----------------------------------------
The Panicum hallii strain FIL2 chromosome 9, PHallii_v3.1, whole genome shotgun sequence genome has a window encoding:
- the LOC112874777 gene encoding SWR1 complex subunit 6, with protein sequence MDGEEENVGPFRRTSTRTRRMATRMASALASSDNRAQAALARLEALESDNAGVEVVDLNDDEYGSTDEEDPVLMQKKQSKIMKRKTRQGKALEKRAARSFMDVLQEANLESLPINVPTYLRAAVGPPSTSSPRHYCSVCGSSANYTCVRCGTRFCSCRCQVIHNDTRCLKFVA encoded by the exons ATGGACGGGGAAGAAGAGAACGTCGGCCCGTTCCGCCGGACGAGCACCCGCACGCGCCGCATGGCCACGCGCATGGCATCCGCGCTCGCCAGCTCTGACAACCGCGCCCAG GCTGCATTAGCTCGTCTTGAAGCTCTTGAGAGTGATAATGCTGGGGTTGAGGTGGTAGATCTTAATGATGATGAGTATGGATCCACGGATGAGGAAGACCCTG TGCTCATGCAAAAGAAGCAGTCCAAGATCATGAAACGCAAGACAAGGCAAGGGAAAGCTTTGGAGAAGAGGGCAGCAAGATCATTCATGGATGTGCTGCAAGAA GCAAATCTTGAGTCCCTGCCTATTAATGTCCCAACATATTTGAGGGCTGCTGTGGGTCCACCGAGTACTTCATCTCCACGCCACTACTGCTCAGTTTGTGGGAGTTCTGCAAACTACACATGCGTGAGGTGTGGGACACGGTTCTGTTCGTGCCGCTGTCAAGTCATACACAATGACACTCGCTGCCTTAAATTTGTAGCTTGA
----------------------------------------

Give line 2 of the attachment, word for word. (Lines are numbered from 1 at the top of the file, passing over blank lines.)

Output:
- the LOC112874777 gene encoding SWR1 complex subunit 6, with protein sequence MDGEEENVGPFRRTSTRTRRMATRMASALASSDNRAQAALARLEALESDNAGVEVVDLNDDEYGSTDEEDPVLMQKKQSKIMKRKTRQGKALEKRAARSFMDVLQEANLESLPINVPTYLRAAVGPPSTSSPRHYCSVCGSSANYTCVRCGTRFCSCRCQVIHNDTRCLKFVA encoded by the exons ATGGACGGGGAAGAAGAGAACGTCGGCCCGTTCCGCCGGACGAGCACCCGCACGCGCCGCATGGCCACGCGCATGGCATCCGCGCTCGCCAGCTCTGACAACCGCGCCCAG GCTGCATTAGCTCGTCTTGAAGCTCTTGAGAGTGATAATGCTGGGGTTGAGGTGGTAGATCTTAATGATGATGAGTATGGATCCACGGATGAGGAAGACCCTG TGCTCATGCAAAAGAAGCAGTCCAAGATCATGAAACGCAAGACAAGGCAAGGGAAAGCTTTGGAGAAGAGGGCAGCAAGATCATTCATGGATGTGCTGCAAGAA GCAAATCTTGAGTCCCTGCCTATTAATGTCCCAACATATTTGAGGGCTGCTGTGGGTCCACCGAGTACTTCATCTCCACGCCACTACTGCTCAGTTTGTGGGAGTTCTGCAAACTACACATGCGTGAGGTGTGGGACACGGTTCTGTTCGTGCCGCTGTCAAGTCATACACAATGACACTCGCTGCCTTAAATTTGTAGCTTGA